The ACC in the NCAAs: Previewing Marquette vs. MiamiPosted by KCarpenter on March 28th, 2013
It wasn’t always easy for Miami to get to this year’s Sweet Sixteen, but it was certainly never easy for Marquette to make the same journey. Ultra-tight games and impressive comebacks highlighted the Golden Eagles’ close wins over Davidson and Butler, while Miami romped over Pacific and held on against Illinois. Say what you will about Buzz Williams‘ team, but improbably this team has figured out how to handle the big gut-check moments. During the regular season, Marquette played four overtime games and won three of them. I’m honestly uncertain if “clutchness” is a real phenomenon, but the Golden Eagles give my doubts doubts.
Big news came for Miami when it was announced that Reggie Johnson would not be traveling with the team for tonight’s match-up, but it’s unclear just how significant this news actually is. Johnson missed a huge chunk of the season with an injury and was out of shape and often ineffectual when he finally returned to the court. Against the smallish Golden Eagles, how much would the lumbering Johnson actually have played anyway? In Miami’s statement game in the ACC championship against small ball North Carolina, the center played all of three minutes. His time instead went to Rion Brown and Julian Gamble, a pair of players who supercharge the Hurricanes’ offense and defense. It feels unlikely that Johnson would have (or should have) played all that much against Marquette. It’s not that this news doesn’t have a big impact on Miami’s title chances, but for the purposes of this match-up, it doesn’t feel particularly significant for those who have watched this team closely.
One of the more interesting aspects of this match-up is that Marquette’s weaknesses largely fall into categories where Miami doesn’t typically press for advantage. The Golden Eagles are a poor defensive rebounding team, but the Hurricanes typically elect to get back on defense instead of crashing the offensive boards. Many of Marquette’s guards tend to be turnover-prone, yet as a team Miami seldom tries to force turnovers. Of course, in all things, the individual match-up is often the most critical and it would hardly be surprising to see ACC Defensive Player of the Year Durand Scott and this year’s conference steals leader in Shane Larkin try to exert a little extra pressure against their backcourt counterparts.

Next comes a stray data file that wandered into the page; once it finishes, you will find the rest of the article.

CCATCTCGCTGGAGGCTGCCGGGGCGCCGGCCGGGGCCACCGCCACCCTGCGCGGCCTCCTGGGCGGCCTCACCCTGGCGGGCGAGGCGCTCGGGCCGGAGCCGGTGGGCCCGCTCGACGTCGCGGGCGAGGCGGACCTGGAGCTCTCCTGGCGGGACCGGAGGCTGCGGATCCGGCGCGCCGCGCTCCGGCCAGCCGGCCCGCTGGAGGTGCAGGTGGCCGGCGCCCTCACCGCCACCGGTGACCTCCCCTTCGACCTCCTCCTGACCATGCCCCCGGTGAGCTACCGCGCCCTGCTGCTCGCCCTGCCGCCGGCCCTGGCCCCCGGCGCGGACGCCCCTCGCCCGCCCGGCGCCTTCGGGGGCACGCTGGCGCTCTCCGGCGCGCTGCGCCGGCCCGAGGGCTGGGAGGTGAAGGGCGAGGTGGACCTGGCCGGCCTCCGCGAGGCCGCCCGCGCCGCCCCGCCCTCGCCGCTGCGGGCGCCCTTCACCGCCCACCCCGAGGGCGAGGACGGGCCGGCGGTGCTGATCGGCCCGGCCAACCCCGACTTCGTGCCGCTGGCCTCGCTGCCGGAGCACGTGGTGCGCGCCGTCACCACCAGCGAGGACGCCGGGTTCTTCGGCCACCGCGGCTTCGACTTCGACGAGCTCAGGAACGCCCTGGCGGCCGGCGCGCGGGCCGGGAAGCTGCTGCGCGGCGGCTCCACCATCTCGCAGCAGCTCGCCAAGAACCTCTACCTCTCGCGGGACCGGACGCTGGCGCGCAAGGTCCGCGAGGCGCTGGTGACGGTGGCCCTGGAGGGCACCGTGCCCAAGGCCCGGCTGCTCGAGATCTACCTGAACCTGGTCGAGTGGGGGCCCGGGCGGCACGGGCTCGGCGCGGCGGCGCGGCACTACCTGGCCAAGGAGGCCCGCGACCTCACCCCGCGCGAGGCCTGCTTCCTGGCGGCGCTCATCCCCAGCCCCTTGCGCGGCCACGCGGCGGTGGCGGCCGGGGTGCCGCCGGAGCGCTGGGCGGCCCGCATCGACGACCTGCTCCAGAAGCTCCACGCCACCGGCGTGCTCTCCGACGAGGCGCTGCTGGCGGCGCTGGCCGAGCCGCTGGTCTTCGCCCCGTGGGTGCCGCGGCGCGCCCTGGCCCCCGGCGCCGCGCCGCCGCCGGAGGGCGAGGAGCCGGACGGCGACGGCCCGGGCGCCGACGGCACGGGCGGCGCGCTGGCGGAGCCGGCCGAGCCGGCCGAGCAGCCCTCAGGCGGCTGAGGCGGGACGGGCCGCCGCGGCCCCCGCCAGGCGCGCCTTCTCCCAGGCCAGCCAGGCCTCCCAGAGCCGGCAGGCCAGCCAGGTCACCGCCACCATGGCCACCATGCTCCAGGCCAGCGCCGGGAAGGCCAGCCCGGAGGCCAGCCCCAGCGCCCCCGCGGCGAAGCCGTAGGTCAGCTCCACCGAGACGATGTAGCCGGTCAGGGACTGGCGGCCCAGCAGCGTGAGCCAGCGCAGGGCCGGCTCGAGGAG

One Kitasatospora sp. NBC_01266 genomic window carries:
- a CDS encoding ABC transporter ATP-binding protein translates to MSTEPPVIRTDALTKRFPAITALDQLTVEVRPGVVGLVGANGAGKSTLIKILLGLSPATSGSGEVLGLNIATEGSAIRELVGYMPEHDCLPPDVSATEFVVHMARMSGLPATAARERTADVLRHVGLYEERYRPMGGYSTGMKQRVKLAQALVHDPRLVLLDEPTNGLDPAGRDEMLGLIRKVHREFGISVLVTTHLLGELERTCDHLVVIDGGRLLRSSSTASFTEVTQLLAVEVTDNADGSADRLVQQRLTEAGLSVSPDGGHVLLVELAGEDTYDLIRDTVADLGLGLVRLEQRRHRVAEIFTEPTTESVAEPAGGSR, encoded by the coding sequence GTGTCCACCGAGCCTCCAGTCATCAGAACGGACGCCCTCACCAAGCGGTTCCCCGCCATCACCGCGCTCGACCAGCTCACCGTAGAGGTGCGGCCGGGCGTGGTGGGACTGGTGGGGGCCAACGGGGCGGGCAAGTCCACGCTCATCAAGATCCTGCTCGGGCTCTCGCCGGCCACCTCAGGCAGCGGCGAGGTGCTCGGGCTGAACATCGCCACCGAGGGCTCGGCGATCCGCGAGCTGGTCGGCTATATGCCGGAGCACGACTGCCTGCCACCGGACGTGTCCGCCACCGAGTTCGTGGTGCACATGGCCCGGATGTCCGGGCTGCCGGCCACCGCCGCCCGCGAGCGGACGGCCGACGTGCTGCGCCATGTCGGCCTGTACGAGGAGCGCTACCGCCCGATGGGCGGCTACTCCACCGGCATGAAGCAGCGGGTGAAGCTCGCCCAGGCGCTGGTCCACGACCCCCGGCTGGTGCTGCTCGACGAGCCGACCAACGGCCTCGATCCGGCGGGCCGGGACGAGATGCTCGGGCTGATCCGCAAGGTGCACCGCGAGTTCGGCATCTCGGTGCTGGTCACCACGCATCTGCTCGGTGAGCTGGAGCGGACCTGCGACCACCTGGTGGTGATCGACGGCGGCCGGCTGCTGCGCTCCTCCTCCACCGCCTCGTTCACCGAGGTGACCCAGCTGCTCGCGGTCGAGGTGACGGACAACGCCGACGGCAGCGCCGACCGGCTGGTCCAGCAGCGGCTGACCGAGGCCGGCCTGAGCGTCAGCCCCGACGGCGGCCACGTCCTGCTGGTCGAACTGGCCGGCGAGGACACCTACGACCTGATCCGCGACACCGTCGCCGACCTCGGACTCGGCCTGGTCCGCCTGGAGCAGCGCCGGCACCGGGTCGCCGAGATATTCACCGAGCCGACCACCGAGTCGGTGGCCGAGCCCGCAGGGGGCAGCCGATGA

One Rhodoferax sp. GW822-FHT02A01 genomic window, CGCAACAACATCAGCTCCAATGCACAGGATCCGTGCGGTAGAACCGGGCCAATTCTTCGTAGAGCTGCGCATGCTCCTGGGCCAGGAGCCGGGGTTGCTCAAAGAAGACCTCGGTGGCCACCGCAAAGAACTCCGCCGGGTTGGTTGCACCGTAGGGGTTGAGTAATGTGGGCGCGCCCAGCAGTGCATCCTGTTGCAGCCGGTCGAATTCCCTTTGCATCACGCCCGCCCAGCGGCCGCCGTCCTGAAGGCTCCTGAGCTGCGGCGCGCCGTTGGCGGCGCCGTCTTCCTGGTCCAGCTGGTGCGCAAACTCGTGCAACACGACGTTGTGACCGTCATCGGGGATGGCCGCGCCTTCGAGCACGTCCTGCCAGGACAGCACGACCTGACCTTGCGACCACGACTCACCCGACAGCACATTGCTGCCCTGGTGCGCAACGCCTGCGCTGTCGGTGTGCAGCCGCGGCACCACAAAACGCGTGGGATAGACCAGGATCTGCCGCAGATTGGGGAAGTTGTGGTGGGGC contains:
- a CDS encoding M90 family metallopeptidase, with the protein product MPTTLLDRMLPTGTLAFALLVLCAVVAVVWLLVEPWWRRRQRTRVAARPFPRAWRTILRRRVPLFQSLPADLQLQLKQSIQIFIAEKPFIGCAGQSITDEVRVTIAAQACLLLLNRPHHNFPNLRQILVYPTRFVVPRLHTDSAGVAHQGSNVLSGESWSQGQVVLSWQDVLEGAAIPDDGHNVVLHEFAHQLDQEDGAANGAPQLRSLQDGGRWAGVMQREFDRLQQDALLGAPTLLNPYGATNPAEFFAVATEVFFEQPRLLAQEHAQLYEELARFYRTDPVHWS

This seem’s like a sound strategy: In games where Marquette’s turnover rate has been over 25%, the Golden Eagles are 2-4. Aside from forcing turnovers, the other defensive key for the Hurricanes tonight is to avoid fouls. Marquette relies fairly heavily on getting to the line to shoot free throws, but luckily for Miami, preventing this is one of the team’s specialties. The Hurricanes have held opponents’ FTA/FGA ratio at an average rate of 28%. Of the six times that Marquette has been held to 28% or less in this measure, the Golden Eagles have gone 2-4. Unsurprisingly, Marquette has never won when it has fallen short in both of these measures.
Miami’s offense has looked excellent at different moments throughout the season, but this is a team that hangs its hat on defense. Nothing about that should change here. Jim Larranaga’s team has the capability to make life very difficult for the Golden Eagles. The backcourt can cause problems for Marquette’s ball handlers and Gamble is as well-equipped as any for the challenge of trying to slow down Davonte Gardner. This game should be a Miami victory, ultimately. The Hurricanes will still likely have to weather an offensive drought or two, but barring a Ryan Kelly-style performance or another signature Marquette heart-attack win, Miami should move on to play on Saturday.